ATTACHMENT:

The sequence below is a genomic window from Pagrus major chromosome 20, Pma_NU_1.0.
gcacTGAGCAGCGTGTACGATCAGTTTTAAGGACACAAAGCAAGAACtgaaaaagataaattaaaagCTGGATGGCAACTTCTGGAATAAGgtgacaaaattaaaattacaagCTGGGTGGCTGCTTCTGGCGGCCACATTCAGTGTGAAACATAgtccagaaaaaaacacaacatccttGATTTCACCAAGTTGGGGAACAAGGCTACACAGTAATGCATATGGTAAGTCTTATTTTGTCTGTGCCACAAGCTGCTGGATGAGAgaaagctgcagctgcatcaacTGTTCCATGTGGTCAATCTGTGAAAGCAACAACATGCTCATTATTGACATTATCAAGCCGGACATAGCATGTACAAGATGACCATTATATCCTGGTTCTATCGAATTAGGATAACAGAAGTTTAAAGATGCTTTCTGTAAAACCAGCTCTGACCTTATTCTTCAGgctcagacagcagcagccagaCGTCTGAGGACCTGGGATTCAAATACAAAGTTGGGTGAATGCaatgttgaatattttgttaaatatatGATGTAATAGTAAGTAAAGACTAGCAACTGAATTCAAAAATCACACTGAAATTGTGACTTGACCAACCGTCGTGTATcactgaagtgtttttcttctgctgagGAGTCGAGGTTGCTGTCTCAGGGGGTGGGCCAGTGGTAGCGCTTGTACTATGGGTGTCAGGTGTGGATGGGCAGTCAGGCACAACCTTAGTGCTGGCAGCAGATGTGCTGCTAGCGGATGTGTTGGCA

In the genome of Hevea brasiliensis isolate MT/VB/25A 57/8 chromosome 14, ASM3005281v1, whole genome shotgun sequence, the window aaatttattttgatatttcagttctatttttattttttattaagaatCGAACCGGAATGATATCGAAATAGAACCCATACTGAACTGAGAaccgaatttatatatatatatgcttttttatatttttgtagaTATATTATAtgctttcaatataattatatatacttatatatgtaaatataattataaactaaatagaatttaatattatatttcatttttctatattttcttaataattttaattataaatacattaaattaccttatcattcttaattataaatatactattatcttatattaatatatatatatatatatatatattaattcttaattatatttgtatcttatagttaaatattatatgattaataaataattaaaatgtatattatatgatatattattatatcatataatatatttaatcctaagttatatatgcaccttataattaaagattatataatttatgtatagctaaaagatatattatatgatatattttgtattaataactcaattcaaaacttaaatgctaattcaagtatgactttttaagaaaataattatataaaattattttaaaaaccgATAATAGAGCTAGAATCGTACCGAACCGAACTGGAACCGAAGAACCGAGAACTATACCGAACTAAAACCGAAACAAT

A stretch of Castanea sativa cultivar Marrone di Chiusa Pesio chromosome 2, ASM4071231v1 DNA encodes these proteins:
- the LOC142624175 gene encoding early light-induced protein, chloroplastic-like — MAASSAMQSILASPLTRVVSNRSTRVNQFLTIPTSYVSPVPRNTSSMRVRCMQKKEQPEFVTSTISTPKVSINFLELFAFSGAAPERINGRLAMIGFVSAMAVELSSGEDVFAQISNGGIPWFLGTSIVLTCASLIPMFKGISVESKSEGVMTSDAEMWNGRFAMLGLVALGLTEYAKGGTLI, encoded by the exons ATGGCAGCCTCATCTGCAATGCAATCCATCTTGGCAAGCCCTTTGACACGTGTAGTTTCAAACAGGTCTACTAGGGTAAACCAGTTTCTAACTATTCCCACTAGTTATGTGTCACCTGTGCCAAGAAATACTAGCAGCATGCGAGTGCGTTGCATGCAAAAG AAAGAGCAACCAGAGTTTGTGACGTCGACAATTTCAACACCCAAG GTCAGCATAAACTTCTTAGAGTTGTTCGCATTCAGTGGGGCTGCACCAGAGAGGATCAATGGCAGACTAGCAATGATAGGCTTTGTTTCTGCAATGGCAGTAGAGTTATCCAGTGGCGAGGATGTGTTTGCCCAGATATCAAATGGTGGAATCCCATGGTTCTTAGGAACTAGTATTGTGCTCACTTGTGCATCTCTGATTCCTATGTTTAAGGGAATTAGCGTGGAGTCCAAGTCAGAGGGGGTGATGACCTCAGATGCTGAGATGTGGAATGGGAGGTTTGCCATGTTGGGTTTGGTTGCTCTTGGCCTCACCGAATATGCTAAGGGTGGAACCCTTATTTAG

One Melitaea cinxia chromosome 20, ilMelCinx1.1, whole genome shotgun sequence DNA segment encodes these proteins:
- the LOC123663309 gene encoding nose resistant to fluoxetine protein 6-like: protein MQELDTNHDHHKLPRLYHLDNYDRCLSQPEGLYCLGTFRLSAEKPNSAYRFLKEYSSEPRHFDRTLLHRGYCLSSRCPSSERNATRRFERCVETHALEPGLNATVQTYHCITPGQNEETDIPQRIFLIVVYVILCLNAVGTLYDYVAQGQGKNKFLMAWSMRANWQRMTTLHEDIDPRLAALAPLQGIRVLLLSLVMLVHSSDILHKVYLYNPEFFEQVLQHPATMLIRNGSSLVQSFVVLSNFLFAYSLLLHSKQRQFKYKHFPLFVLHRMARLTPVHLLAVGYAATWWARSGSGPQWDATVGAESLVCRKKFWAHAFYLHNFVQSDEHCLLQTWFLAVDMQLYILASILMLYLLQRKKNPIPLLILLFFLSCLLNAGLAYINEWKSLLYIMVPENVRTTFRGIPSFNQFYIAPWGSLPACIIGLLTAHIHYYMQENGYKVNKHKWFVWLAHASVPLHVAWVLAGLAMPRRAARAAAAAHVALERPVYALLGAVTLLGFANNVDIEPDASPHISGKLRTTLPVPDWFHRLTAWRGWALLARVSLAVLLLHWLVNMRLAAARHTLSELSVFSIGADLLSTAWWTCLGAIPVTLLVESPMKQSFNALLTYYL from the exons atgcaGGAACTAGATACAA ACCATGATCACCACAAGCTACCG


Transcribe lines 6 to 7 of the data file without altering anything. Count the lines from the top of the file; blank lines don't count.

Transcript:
One Melitaea cinxia chromosome 20, ilMelCinx1.1, whole genome shotgun sequence DNA segment encodes these proteins:
- the LOC123663309 gene encoding nose resistant to fluoxetine protein 6-like: protein MQELDTNHDHHKLPRLYHLDNYDRCLSQPEGLYCLGTFRLSAEKPNSAYRFLKEYSSEPRHFDRTLLHRGYCLSSRCPSSERNATRRFERCVETHALEPGLNATVQTYHCITPGQNEETDIPQRIFLIVVYVILCLNAVGTLYDYVAQGQGKNKFLMAWSMRANWQRMTTLHEDIDPRLAALAPLQGIRVLLLSLVMLVHSSDILHKVYLYNPEFFEQVLQHPATMLIRNGSSLVQSFVVLSNFLFAYSLLLHSKQRQFKYKHFPLFVLHRMARLTPVHLLAVGYAATWWARSGSGPQWDATVGAESLVCRKKFWAHAFYLHNFVQSDEHCLLQTWFLAVDMQLYILASILMLYLLQRKKNPIPLLILLFFLSCLLNAGLAYINEWKSLLYIMVPENVRTTFRGIPSFNQFYIAPWGSLPACIIGLLTAHIHYYMQENGYKVNKHKWFVWLAHASVPLHVAWVLAGLAMPRRAARAAAAAHVALERPVYALLGAVTLLGFANNVDIEPDASPHISGKLRTTLPVPDWFHRLTAWRGWALLARVSLAVLLLHWLVNMRLAAARHTLSELSVFSIGADLLSTAWWTCLGAIPVTLLVESPMKQSFNALLTYYL from the exons atgcaGGAACTAGATACAA ACCATGATCACCACAAGCTACCG